What prevents people from going on a holiday cycling trip? What can we do to improve this?

A third of the people who said that they had not gone on a cycling trip in the last three years stated that a cycling trip would be too strenuous for them. This figure is probably going to fall in future as more and more people use e-bikes. In addition, the separate stages of a cycling trip can naturally be organised more flexibly in terms of distance and difficulty to meet individual requirements. In particular, along the well-developed ADFC quality routes there is ample bed+bike accommodation – so nobody has to ride 60 kilometres or more a day. However, being active while on holiday is one of the main reasons for a cycling trip.

For around 30 per cent of those asked, the lack of equipment or other people to ride with was the reason for not going on a cycle trip. For the right equipment, there are the retailers. To find people to ride with, the ADFC has set up a website specifically for this purpose – the ‘Mitradelzentrale’: https://www.adfc-radtourismus.de/mitradelzentrale/

Around a quarter of all people who did not go on a cycle trip said they decided against such a trip because of the difficulty of travelling there and back. In order to improve this, we need better capacity to take a bike with you on national and regional trains. In addition, train stations need to become more accessible and more bike-friendly.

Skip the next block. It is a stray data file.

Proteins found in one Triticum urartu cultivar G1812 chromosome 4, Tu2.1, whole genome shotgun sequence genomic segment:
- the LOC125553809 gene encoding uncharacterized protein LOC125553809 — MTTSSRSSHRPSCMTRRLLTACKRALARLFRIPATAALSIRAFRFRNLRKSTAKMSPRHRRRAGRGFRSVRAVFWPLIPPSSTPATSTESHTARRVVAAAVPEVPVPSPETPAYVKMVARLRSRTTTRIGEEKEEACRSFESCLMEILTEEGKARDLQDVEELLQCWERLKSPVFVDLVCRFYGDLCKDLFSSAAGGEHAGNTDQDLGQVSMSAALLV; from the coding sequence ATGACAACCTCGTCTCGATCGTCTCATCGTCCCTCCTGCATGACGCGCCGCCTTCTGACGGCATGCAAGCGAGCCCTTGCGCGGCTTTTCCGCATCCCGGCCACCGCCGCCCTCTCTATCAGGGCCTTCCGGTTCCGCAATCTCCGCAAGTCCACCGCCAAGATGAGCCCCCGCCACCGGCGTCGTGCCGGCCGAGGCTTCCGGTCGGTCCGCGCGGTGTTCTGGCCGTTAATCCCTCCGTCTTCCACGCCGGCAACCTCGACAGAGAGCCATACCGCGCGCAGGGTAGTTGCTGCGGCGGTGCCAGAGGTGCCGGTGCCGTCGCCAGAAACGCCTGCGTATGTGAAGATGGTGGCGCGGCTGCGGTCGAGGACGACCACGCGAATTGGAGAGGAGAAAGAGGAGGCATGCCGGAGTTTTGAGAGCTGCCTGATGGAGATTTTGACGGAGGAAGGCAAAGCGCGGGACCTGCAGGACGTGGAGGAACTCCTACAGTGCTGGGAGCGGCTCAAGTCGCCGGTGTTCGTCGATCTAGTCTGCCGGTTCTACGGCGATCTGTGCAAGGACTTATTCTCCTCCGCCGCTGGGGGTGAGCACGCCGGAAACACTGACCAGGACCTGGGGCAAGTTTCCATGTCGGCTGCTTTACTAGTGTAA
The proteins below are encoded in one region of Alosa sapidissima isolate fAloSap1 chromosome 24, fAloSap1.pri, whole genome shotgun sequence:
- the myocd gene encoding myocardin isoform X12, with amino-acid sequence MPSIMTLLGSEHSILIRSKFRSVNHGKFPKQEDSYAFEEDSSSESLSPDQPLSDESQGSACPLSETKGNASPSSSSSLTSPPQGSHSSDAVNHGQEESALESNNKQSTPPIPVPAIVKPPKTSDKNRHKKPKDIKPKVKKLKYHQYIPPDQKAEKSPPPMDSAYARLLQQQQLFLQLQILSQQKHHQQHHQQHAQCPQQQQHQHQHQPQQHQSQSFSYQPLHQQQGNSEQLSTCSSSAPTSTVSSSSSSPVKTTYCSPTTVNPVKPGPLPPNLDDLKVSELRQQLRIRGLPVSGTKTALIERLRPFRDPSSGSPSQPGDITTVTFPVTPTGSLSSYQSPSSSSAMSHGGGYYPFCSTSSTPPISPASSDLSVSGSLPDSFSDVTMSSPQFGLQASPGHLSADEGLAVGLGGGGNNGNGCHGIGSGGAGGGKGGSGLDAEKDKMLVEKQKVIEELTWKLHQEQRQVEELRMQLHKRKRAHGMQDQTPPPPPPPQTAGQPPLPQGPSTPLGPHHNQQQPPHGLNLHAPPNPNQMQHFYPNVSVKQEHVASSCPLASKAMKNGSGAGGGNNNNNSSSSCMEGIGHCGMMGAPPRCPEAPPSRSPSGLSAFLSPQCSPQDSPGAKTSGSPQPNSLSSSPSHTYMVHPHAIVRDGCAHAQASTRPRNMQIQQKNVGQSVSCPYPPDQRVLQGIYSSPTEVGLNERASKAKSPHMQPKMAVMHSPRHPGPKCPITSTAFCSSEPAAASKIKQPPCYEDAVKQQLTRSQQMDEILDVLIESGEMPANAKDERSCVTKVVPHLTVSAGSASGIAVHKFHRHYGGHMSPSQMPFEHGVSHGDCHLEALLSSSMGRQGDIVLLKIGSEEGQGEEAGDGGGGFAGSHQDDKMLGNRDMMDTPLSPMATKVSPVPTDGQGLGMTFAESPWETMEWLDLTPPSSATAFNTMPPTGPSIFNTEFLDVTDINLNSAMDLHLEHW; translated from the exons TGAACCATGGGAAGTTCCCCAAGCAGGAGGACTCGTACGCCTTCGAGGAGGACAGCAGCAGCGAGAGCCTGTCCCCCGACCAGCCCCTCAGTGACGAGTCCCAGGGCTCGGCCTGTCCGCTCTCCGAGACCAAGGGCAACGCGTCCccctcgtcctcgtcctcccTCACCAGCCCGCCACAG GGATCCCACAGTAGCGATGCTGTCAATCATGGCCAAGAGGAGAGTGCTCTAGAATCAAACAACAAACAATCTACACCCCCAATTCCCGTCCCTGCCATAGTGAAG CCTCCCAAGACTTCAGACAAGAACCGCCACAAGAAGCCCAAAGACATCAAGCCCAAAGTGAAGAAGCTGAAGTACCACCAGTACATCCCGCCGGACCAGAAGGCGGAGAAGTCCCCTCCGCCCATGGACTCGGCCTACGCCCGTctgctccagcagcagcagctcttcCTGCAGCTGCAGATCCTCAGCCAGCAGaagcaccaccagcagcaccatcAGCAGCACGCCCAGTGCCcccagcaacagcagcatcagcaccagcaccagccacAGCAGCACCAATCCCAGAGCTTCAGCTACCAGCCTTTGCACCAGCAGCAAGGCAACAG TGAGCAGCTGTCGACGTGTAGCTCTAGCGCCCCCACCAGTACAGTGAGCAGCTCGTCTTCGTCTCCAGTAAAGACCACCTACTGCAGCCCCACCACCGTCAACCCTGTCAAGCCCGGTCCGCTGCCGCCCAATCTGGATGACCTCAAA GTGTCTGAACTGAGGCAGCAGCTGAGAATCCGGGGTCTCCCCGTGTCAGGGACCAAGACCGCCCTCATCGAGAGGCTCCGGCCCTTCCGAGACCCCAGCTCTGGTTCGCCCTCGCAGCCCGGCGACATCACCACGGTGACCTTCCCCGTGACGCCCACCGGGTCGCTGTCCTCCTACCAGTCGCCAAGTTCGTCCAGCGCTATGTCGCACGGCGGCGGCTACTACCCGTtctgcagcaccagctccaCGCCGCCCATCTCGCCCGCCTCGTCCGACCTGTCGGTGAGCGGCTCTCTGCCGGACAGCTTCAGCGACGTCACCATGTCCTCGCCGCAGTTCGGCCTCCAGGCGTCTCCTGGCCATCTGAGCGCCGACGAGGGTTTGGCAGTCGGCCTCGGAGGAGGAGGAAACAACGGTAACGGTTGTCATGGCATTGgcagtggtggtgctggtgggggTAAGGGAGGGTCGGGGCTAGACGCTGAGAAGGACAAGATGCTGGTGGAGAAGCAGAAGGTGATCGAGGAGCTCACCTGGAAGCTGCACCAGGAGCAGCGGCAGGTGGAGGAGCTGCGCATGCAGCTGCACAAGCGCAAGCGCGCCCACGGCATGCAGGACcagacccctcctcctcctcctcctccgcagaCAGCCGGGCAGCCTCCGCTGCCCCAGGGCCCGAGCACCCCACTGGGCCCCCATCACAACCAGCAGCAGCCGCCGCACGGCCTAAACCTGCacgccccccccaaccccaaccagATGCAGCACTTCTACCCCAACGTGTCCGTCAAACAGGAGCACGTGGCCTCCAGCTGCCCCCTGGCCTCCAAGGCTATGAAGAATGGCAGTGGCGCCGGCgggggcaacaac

The good news is that around 55 per cent of people who did not go on a cycling trip in the last three years said that they could imagine going on a cycling holiday in the future.

How much do cycling tourists spend compared to average holidaymakers?

For the first time ever the ADFC Bike Travel Analysis also has detailed figures for how much is spent on cycling holidays. People on short trips spend 130 euros per day, the estimated total expenditure for this segment for 2023 lies somewhere between two to three billion euros. People on a cycling trip with at least three overnight stays spent on average 117 euros per day – this segment sees a total expenditure of six to seven billion euros. For day trips, spending per head was around 32 euros less, because there are no accommodation costs. Total expenditure for cycling day trips in 2023 lies at roughly 14 to 15 billion euros. People who ride a bike on holiday spent on average 123 euros per person per day.

In comparison: travel analysis by FUR (Forschungsgemeinschaft Urlaub und Reisen – the largest non-commercial organiser and commissioner of tourism research in Germany) states that average spending for holidays of five days or longer comes to 110 euros per person per day. However, due to the different designs of these two studies, it is not possible to compare these figures directly (for example, because we also include short trips). In general, though, we can say that cycling tourists and people on cycle trips spend more per person per day than average holiday makers.